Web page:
- Helping other people with their troubles can have a huge positive effect on the way you see yourself and on your sense of worth. You could volunteer for a cause you’re passionate about or look around and see someone close to you who needs a hand.
- If you feel the gambling urge and you know someone else who also struggles with gambling, reach out to ask if they need help. Let them know that you are going through the same experience. Helping someone else can turn the urge on its head.
Whatever you call it: the gambling urge; the itch; the bug; the addiction. You can come up with a plan and beat it.
How to fill the gap
When you give up or cut back on gambling, you need to fill the gap it leaves.
- Make extra time for family and friends if you have neglected them while gambling.
- Take another part-time job.
- If you are a lunchtime gambler, go somewhere different with workmates, arrange to meet someone, take a sandwich and read a book, or go for a walk or a jog.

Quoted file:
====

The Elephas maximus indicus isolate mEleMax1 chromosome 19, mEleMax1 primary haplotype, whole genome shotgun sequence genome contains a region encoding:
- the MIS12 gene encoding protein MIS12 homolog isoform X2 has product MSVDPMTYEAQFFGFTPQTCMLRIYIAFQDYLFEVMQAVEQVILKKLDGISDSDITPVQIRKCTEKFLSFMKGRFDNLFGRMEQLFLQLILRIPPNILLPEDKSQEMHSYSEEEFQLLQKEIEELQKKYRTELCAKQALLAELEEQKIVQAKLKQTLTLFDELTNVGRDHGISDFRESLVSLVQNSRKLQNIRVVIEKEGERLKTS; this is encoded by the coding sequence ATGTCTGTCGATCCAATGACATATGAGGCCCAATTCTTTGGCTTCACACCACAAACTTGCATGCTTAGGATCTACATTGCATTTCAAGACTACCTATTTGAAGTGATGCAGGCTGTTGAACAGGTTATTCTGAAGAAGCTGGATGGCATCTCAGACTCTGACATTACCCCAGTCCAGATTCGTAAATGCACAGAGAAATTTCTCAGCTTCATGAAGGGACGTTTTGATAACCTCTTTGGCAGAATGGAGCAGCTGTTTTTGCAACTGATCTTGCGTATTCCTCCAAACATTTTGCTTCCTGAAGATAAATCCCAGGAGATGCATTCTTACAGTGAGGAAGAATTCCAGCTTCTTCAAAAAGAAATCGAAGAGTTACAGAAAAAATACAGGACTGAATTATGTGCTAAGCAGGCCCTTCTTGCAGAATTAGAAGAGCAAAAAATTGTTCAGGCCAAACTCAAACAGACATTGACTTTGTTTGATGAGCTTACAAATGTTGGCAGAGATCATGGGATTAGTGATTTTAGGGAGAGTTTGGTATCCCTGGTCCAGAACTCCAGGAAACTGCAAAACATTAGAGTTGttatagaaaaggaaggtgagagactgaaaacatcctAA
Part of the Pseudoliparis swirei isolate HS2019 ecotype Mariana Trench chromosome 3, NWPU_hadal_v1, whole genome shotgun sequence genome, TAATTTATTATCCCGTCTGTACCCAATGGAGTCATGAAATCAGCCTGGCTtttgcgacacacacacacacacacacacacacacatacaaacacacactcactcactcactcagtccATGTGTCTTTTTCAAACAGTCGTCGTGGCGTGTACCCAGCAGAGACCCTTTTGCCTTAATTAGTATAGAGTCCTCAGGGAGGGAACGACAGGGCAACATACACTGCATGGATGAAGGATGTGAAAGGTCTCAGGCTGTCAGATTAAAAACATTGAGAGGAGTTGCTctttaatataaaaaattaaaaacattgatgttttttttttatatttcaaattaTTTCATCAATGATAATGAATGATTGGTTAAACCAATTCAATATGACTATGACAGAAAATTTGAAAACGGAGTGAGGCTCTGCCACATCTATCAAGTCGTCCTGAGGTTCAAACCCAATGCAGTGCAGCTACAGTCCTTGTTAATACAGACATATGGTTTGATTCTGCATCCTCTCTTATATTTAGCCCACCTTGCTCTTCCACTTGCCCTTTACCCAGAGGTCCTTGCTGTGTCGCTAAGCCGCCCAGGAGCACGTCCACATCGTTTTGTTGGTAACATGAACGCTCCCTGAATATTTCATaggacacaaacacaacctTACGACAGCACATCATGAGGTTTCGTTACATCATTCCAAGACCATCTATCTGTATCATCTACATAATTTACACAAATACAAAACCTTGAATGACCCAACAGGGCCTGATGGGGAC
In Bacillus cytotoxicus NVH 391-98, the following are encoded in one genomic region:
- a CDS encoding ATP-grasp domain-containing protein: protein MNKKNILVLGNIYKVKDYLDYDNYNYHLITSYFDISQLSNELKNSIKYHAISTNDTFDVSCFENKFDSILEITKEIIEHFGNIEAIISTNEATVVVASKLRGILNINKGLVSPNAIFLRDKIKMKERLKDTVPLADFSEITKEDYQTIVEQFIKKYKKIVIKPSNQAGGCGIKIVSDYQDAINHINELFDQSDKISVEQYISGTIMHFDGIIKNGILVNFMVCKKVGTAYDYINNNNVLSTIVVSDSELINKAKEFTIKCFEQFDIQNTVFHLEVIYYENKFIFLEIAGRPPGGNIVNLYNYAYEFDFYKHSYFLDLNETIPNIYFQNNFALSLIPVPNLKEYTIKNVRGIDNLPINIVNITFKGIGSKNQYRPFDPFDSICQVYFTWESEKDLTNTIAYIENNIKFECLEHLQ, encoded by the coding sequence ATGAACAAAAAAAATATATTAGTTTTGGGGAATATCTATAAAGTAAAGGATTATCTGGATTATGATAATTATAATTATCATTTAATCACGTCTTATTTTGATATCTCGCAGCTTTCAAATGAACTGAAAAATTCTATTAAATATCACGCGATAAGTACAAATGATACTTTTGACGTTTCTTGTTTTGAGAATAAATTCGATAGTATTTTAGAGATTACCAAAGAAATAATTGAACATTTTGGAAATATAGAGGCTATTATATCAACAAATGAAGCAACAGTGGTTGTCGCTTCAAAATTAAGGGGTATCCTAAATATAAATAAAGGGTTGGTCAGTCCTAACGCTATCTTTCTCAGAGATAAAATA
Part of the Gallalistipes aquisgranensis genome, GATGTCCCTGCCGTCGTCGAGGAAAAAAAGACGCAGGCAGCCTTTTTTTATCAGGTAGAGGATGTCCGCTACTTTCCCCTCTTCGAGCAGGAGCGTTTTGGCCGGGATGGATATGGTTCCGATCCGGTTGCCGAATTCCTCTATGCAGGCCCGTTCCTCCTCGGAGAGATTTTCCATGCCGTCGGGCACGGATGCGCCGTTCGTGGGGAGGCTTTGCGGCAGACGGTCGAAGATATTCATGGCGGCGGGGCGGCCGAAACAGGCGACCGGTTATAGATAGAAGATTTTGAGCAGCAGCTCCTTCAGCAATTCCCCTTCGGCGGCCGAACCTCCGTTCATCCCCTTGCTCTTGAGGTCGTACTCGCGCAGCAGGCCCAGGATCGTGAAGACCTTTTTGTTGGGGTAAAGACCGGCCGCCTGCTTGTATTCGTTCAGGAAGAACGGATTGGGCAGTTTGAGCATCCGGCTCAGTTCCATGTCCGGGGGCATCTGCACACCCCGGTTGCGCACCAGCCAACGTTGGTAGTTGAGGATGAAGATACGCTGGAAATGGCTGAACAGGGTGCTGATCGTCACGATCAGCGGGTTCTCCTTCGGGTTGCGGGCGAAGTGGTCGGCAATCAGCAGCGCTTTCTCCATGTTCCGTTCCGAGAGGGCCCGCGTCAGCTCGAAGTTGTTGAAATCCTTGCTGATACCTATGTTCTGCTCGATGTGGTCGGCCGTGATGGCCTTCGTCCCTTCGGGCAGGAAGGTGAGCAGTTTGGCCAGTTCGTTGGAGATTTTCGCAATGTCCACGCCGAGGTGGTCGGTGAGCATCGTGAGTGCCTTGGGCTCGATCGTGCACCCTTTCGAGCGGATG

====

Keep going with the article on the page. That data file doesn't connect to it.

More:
- Take up a hobby or a sport.
- Set short-term and long-term goals that don’t involve gambling.
- Look at other things you can do to ‘treat’ yourself.
- Make your home an interesting place to be in, with interesting things to do.
- Do the things you may have stopped when you started to gamble too much.
Get professional help
If you are finding it difficult, you do not have to handle your issues with gambling on your own.
Every year Gambler’s Help assists thousands of Victorians to successfully take control of their gambling. Gambler’s Help supports people experiencing harm from gambling, family and friends close to them, and those just wanting to cut back or regain control.
All Gambler's Help services are 100% free.
Where to get help
- Tel. 24-hour telephone counselling service
- Tel. 24-hour telephone counselling service for people under 25.
- Your or other health professional
- - counselling and information services including a .
- Tel. , TTY 1800 777 706 – 24-hour telephone counselling service
- Tel. – support group for people with a gambling problem
- – information about the odds of winning, how gambling works, and when to stop
- Victoria Tel.